In Lyle Perkins’ first exhibition at Lychee one, he presents a series of recent paintings, which though varied in subject matter, all seem to frame everyday reality in an uncanny way. The compositions derive from photographs that are often reconfigured or retaken until the resulting image closes in on both the original fixation and the imminent painting. Many of the scenes are found during walks between home and studio, or in other prosaic moments. On encountering them, the structure of reality sometimes slips and things begin to obey a different kind of logic or be saturated in a kind of hyper-reality.
The manual translation of a photograph into a painting is clearly slower and more interpretive than its mechanical or digital reproduction and the resulting image can gain something useful from this ‘lossy’, analogue transfer. The longer you look at something, the stranger it can become. Details become gnarly. The analogy of making electronic music would not be irrelevant in Perkins’ case – where the intricacy of hardware circuits, patches, filters and their unruly interaction might conjure phantoms in the machine, as the artist pursues a detail upon which the whole composition could pivot. ‘The eye of the duck’, as David Lynch might call it. Which brings me to horses, a sea of printed blue horses spread across soft, white cotton jacket in cold light. In O.R.B. (2019), the galloping horses play freely across the canvas and whilst the close cropping removes all context, the glimpse of a child’s hand protruding from a sleeve and the punctuation of a button roots the picture back in reality. In a conversation I had with Perkins in his studio, he marveled at how unexpected strangeness in the world is routinely accepted by children and how adult consciousness also has the potential for hallucinatory interruptions, incidences where the ‘mad stuff’ just happens.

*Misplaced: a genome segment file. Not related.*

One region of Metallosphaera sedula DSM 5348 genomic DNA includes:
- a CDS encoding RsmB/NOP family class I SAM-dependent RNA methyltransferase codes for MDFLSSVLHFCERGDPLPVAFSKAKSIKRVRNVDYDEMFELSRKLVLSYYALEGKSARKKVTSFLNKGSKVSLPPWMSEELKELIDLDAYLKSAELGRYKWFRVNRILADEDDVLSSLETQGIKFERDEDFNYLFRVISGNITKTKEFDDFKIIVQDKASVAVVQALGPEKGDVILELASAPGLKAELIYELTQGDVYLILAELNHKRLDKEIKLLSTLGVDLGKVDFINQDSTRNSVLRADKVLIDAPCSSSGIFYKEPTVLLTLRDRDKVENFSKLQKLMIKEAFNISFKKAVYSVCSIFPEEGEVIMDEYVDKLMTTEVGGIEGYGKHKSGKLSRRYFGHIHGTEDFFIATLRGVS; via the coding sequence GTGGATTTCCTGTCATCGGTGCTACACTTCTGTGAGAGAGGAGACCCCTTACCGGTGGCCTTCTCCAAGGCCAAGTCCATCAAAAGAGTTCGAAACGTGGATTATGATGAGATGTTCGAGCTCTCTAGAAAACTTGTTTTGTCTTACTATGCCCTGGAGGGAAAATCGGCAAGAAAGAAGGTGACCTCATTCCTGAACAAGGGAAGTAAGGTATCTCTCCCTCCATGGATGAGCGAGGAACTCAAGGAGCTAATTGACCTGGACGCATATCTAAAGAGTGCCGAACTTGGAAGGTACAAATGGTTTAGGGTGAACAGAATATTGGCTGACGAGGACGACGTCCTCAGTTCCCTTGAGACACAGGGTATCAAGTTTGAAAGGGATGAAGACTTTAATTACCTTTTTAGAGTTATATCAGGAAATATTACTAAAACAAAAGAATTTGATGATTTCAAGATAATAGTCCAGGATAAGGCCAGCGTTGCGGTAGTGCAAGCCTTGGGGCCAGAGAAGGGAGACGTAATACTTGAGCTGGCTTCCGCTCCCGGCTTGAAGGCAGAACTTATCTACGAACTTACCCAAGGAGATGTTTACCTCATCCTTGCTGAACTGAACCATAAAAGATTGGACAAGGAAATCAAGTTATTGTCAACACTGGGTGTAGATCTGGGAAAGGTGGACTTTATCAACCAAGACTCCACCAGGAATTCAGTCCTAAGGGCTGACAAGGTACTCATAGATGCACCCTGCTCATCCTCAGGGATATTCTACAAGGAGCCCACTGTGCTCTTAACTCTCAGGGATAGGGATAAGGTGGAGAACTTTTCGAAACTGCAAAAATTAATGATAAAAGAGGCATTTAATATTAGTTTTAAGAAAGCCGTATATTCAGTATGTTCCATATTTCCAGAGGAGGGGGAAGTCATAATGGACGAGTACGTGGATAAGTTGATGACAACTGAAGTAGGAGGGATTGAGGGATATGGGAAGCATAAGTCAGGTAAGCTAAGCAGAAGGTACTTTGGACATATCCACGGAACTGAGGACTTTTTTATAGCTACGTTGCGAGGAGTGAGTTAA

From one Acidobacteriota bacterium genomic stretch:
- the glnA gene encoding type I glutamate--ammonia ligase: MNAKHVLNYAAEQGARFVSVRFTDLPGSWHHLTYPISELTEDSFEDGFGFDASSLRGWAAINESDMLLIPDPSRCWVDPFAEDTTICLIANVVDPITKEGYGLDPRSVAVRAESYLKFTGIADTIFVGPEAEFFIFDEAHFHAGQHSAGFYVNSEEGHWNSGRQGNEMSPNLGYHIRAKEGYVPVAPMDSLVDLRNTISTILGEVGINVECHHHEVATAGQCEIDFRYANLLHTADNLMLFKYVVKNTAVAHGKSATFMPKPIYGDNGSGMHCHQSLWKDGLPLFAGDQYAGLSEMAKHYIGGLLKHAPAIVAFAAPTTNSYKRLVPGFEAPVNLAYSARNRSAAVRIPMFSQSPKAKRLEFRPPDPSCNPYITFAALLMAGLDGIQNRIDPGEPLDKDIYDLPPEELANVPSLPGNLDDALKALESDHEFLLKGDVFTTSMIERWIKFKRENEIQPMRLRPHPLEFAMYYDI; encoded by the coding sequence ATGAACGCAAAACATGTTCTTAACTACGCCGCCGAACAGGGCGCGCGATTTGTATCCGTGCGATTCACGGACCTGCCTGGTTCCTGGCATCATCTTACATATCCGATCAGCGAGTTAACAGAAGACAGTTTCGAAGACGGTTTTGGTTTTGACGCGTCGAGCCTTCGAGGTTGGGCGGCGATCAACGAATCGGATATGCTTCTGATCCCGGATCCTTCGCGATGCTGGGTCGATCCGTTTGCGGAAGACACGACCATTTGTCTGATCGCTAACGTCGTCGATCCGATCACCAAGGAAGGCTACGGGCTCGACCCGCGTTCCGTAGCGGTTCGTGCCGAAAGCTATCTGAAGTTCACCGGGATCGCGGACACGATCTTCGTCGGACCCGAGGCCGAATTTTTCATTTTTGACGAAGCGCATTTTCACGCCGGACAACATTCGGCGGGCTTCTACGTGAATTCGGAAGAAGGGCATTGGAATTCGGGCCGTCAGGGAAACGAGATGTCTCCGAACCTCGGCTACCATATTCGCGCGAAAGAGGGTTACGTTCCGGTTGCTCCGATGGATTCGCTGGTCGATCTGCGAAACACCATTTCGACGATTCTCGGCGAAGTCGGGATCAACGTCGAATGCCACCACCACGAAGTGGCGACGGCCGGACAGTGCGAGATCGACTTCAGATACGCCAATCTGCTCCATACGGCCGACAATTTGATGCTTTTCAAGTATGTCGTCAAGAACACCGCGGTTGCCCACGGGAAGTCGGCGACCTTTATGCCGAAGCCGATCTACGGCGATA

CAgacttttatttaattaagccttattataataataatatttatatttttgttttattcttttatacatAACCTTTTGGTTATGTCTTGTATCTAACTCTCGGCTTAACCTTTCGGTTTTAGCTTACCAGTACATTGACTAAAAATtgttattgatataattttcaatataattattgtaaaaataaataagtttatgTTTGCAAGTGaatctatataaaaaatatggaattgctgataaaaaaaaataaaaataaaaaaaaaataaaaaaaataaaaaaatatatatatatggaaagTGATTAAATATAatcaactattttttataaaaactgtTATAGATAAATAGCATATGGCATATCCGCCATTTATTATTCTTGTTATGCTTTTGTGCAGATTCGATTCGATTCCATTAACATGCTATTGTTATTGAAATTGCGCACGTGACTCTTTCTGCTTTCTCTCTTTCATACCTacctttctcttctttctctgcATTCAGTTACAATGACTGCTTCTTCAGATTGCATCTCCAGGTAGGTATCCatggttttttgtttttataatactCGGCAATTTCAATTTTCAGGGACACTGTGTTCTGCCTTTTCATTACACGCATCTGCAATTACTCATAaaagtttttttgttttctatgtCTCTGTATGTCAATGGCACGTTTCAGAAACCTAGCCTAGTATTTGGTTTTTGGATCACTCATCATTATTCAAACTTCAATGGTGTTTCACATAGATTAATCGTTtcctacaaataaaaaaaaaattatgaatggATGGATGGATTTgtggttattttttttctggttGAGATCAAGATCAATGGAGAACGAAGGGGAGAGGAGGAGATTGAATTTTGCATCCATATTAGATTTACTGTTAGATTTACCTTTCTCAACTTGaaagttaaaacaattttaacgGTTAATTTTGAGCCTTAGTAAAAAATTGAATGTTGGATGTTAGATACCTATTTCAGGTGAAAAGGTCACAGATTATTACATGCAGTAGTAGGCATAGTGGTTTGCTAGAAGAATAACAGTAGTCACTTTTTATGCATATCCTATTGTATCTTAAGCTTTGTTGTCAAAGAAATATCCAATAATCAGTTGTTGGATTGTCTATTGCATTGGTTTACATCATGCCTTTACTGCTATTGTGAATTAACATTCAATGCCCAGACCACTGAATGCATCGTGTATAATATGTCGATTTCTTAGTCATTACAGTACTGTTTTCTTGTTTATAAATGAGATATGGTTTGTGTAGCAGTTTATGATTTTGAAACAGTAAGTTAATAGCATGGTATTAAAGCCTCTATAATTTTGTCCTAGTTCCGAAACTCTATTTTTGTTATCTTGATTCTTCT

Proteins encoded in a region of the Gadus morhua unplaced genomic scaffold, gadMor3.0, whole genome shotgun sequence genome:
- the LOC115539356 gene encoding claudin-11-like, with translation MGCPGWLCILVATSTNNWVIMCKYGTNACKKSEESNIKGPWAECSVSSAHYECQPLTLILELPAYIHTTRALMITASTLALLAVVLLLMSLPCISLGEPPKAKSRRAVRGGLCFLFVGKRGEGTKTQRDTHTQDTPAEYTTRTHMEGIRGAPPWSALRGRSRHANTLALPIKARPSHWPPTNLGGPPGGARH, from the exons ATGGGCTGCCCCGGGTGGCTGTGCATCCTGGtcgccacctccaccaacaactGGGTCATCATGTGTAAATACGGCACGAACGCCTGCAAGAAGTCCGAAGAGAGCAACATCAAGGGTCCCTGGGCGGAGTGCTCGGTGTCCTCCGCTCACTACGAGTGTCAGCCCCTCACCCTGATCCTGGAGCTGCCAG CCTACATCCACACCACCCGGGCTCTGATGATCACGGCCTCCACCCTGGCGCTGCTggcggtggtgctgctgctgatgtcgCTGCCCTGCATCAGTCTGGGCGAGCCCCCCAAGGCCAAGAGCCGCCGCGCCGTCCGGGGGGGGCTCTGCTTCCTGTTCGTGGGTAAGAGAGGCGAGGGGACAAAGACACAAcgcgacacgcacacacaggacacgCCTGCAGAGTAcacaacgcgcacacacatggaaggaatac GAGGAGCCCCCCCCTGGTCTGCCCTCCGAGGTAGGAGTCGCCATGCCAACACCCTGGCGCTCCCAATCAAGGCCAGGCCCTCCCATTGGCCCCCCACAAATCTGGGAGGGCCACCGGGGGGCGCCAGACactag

We know that a painting is not entirely what it represents and the things we think we see on its surface can often ‘flip’ to become other things (the Necker Cube being a simple optical example of this). The surface of a painting can also revert to being material, i.e. paint applied to canvas, or we may be drawn into a pure sensation of opticality. In relation to optics, Perkins is particularly interested in
the phenomenon of chromatic aberration, a feature of photography where different wavelengths of colour are refracted by different amounts as they pass through a lens, producing a kind of halo or colour offset, like very subtle Anaglyph 3D. Chromatic Aberration (2017-19) is also the title of one of the works in this exhibition. It is a study of a fragmented form, which looks like shattered glass held together by mirrored film. Draped in space, the shard hangs on what appears to be a red-oxidized metal framework set against a blurred apartment block, beyond the focal plane of the facetted mirrored form. The strangeness of this image calls to mind the unsettling colonisation of nature by crystalline structures in JG Ballard’s novel The Crystal World, or the suspension of earth-bound physical laws in the Strugatsky brothers’ Roadside Picnic (on which Tarkovsky’s film ‘Stalker’ is based).